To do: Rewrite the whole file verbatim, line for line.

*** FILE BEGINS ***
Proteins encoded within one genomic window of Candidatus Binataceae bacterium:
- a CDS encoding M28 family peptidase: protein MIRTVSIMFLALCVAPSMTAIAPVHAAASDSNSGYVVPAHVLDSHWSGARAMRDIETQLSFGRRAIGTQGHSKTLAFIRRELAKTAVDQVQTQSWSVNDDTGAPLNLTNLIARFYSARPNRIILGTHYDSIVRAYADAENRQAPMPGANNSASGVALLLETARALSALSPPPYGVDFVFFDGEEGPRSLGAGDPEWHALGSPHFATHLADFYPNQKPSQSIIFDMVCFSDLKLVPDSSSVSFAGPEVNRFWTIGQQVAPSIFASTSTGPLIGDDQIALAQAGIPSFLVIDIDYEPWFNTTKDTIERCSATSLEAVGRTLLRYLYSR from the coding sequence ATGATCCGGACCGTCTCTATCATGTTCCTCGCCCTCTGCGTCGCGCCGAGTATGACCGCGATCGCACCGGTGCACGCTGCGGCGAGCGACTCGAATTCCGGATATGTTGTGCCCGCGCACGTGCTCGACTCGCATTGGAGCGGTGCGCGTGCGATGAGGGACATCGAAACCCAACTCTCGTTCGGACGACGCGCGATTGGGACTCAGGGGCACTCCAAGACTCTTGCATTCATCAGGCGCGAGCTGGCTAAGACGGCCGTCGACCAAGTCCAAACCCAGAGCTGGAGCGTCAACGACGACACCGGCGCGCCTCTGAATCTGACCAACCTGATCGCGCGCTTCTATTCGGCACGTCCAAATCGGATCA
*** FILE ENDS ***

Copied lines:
Proteins encoded within one genomic window of Candidatus Binataceae bacterium:
- a CDS encoding M28 family peptidase: protein MIRTVSIMFLALCVAPSMTAIAPVHAAASDSNSGYVVPAHVLDSHWSGARAMRDIETQLSFGRRAIGTQGHSKTLAFIRRELAKTAVDQVQTQSWSVNDDTGAPLNLTNLIARFYSARPNRIILGTHYDSIVRAYADAENRQAPMPGANNSASGVALLLETARALSALSPPPYGVDFVFFDGEEGPRSLGAGDPEWHALGSPHFATHLADFYPNQKPSQSIIFDMVCFSDLKLVPDSSSVSFAGPEVNRFWTIGQQVAPSIFASTSTGPLIGDDQIALAQAGIPSFLVIDIDYEPWFNTTKDTIERCSATSLEAVGRTLLRYLYSR from the coding sequence ATGATCCGGACCGTCTCTATCATGTTCCTCGCCCTCTGCGTCGCGCCGAGTATGACCGCGATCGCACCGGTGCACGCTGCGGCGAGCGACTCGAATTCCGGATATGTTGTGCCCGCGCACGTGCTCGACTCGCATTGGAGCGGTGCGCGTGCGATGAGGGACATCGAAACCCAACTCTCGTTCGGACGACGCGCGATTGGGACTCAGGGGCACTCCAAGACTCTTGCATTCATCAGGCGCGAGCTGGCTAAGACGGCCGTCGACCAAGTCCAAACCCAGAGCTGGAGCGTCAACGACGACACCGGCGCGCCTCTGAATCTGACCAACCTGATCGCGCGCTTCTATTCGGCACGTCCAAATCGGATCA